In my dreams, I see clouds, water, storms, – and I always feel I need to run, to escape this disaster situation, in which my world around me is becoming a global natural disaster. Weird thing is though, is that I live in British Columbia, Canada. A mountainous climate, with green forests. I have never seen a tornado, hurricane, typhoon, or felt an earthquake, or any other mother nature disaster. The weather where I live, doesn’t have a lot of wind because of the mountains that surround me. So I ask, how did I dream, on more than one occasion, that I was actually running from a storm. How did I feel the wind? The water? … the fear of not escaping in time? T.B.
In our dreams, first and foremost, don’t assume the dream is literal. The dream must be studied and investigated to determine the message it carries. We do have some literal dreams, but the biggest number of dreams are symbolic and hence will need examined and investigated.
Also, consider that some dreams are precognitive but not necessarily “Tomorrow.” Some precognitive dreams are months, years, decades and even centuries into the future.
With this in mind, I suggest you look up the words – ‘storm’, ‘water’, ‘clouds’ and ‘running’ in the dictionary. You’ll find many different meanings to these words. Then look at how these words can go together – i.e. water also runs.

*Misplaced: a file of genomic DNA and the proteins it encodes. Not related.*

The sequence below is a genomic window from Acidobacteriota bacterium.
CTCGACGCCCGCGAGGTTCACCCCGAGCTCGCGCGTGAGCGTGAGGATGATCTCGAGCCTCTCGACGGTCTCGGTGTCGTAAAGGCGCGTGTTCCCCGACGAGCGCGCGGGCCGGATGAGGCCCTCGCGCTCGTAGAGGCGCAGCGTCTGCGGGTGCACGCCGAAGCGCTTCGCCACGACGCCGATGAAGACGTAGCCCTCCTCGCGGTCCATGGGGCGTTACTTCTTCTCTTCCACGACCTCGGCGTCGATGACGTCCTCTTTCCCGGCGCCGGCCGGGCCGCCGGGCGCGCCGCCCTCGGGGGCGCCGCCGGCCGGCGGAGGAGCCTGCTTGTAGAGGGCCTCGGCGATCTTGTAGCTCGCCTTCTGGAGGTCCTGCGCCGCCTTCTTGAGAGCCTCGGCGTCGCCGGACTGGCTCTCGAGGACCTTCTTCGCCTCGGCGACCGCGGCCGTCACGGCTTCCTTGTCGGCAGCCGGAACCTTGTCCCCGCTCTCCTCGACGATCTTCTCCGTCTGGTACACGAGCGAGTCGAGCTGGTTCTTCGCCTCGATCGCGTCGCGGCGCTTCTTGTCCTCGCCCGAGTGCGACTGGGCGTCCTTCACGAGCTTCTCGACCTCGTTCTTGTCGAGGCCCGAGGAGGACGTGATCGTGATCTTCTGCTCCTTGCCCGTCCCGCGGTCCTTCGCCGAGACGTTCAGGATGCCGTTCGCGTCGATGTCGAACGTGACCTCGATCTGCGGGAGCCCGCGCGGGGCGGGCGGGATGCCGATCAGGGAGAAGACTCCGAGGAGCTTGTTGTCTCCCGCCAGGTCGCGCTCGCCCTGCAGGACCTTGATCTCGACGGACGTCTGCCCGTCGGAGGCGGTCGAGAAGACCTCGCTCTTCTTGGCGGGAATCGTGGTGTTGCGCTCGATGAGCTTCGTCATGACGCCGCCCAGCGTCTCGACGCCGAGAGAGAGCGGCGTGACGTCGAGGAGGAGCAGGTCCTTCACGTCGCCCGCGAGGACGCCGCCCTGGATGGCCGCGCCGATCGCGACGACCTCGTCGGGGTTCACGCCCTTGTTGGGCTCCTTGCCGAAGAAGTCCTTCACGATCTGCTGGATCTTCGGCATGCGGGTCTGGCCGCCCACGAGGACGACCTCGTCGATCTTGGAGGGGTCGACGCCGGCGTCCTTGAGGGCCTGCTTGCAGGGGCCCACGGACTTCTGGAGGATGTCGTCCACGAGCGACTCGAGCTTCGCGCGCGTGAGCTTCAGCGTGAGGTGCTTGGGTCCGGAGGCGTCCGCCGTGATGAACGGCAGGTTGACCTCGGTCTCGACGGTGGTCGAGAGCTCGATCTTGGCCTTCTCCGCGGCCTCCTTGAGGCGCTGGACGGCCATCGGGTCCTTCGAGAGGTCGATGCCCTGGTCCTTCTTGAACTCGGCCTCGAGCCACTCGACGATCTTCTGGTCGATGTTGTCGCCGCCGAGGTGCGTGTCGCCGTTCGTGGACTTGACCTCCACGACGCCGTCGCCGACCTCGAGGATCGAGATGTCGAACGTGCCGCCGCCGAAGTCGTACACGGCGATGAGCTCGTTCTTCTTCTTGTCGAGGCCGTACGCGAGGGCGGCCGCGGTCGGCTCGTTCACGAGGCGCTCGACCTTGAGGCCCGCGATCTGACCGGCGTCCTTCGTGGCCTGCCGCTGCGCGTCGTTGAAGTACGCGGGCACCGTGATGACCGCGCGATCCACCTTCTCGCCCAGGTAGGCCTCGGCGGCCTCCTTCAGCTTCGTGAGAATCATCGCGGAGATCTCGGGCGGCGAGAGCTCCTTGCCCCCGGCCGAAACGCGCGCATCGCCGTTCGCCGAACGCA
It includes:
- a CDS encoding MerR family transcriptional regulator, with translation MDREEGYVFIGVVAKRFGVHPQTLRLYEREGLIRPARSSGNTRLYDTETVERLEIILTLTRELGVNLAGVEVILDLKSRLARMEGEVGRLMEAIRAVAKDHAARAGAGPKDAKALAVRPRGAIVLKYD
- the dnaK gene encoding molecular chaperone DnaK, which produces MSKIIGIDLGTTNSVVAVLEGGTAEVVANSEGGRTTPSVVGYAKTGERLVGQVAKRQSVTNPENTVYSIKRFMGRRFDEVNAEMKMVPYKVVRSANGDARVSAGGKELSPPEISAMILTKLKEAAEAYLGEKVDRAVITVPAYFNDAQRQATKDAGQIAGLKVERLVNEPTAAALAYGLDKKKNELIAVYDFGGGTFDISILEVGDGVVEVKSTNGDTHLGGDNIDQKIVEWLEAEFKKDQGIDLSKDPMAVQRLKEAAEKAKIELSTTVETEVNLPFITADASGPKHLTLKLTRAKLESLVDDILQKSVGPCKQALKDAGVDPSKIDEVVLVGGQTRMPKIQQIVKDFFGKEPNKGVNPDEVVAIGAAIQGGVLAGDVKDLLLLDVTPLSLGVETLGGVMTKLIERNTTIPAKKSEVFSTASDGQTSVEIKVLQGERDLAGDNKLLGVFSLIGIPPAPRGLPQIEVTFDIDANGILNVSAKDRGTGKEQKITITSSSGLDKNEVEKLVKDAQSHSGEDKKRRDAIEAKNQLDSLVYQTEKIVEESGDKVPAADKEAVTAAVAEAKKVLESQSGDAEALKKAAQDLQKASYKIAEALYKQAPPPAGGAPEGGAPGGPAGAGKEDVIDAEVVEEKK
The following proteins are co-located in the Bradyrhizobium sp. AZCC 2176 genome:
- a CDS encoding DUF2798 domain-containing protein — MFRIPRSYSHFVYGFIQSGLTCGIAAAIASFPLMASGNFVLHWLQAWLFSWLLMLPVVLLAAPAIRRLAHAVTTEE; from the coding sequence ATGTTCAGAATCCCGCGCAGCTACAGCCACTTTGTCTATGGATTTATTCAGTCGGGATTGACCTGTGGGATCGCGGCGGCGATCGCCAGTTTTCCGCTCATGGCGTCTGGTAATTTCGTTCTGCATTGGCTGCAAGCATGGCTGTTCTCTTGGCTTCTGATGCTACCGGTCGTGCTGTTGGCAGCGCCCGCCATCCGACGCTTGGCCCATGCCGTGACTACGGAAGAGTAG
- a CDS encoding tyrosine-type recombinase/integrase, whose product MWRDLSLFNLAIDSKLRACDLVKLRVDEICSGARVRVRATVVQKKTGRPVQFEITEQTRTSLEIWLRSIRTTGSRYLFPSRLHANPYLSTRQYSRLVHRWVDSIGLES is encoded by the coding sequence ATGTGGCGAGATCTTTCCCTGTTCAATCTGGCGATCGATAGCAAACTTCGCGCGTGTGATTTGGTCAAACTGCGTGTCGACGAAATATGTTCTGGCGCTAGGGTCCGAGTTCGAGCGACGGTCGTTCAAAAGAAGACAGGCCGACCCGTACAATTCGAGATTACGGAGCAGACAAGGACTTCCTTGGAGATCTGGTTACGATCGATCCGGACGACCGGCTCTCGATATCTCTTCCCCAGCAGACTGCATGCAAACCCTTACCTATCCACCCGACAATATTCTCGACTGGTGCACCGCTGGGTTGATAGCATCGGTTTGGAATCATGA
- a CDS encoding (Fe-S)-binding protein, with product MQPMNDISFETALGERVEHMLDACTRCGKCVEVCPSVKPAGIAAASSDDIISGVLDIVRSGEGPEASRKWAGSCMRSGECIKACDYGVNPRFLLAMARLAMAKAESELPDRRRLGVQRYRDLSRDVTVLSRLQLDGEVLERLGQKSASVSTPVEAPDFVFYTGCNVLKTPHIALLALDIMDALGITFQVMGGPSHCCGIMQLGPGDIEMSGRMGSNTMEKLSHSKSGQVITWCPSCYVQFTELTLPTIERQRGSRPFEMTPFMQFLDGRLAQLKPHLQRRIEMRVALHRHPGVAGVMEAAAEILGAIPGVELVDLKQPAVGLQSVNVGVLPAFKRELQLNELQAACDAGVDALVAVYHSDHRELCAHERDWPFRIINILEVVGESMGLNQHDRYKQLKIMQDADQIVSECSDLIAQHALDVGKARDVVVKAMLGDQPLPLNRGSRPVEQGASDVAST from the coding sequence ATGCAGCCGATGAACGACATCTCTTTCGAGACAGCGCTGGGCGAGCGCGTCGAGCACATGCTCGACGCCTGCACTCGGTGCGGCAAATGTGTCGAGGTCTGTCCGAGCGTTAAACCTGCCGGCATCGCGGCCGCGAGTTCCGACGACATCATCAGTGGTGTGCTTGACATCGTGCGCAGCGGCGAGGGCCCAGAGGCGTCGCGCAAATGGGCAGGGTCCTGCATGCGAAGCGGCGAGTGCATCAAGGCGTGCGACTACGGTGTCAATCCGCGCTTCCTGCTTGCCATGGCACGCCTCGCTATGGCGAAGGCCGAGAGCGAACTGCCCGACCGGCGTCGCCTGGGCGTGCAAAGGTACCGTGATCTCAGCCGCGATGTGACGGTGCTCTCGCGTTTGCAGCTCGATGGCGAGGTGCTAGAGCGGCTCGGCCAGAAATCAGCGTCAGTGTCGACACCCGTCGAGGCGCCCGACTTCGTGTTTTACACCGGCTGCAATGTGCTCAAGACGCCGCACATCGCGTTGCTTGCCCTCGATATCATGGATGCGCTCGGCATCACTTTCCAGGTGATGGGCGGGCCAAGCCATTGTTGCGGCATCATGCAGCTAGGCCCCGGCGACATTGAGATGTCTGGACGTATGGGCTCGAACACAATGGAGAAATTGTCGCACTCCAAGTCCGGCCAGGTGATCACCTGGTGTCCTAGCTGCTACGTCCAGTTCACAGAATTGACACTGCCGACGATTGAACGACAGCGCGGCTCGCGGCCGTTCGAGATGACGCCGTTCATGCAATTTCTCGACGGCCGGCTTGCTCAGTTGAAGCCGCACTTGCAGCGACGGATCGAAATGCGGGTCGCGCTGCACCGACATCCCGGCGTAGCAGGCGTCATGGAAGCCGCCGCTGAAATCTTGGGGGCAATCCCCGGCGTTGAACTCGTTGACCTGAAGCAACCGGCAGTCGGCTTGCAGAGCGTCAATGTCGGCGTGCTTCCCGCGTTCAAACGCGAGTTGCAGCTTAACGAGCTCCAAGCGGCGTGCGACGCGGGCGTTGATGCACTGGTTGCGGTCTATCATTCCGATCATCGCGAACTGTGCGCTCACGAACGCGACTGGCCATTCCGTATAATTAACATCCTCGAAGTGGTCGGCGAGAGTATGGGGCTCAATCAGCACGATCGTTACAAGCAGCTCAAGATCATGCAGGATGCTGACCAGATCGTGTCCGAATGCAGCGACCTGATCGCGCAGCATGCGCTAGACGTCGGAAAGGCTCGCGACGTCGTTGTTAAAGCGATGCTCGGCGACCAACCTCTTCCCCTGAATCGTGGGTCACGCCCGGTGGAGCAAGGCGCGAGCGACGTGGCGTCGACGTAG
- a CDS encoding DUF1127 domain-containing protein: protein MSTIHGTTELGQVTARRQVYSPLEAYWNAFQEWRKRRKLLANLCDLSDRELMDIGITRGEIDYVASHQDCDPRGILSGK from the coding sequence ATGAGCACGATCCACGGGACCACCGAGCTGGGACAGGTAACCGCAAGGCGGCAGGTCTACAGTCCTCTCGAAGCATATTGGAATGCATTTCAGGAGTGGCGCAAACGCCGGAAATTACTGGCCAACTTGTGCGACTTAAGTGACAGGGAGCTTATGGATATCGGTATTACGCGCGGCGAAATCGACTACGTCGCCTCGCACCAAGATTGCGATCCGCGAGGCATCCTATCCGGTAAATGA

With other meanings to these words, take a look at the different parts of your life. Do the meanings of these words parallel any part of your life? For example: Is there a storm in your life anywhere? Is there anything in your life that is clouding up another part of you?
Even water has several meanings, and in dreams can sometimes be symbolic of emotions.
With just these small tips, perhaps you can make more sense of the dreams.
Dreams are a language, but they’re not English. They speak in symbols because the messages they try to convey have many levels and facets. Dreams “speak” holistically, while in our waking life, we speak “linearly”. This is why studying and examining them in greater depth than their literal happenings can be extremely helpful.
For anyone wishing to pursue greater understanding of dreams, I recommend starting with “Edgar Cayce on Dreams”, and “Dreams, God’s Forgotten Language”, as two of many good books on dream study.
“Listen to your dreams, what are they saying?” (The Rainbow Cards, ©, 1990-2014, Jodie Senkyrik)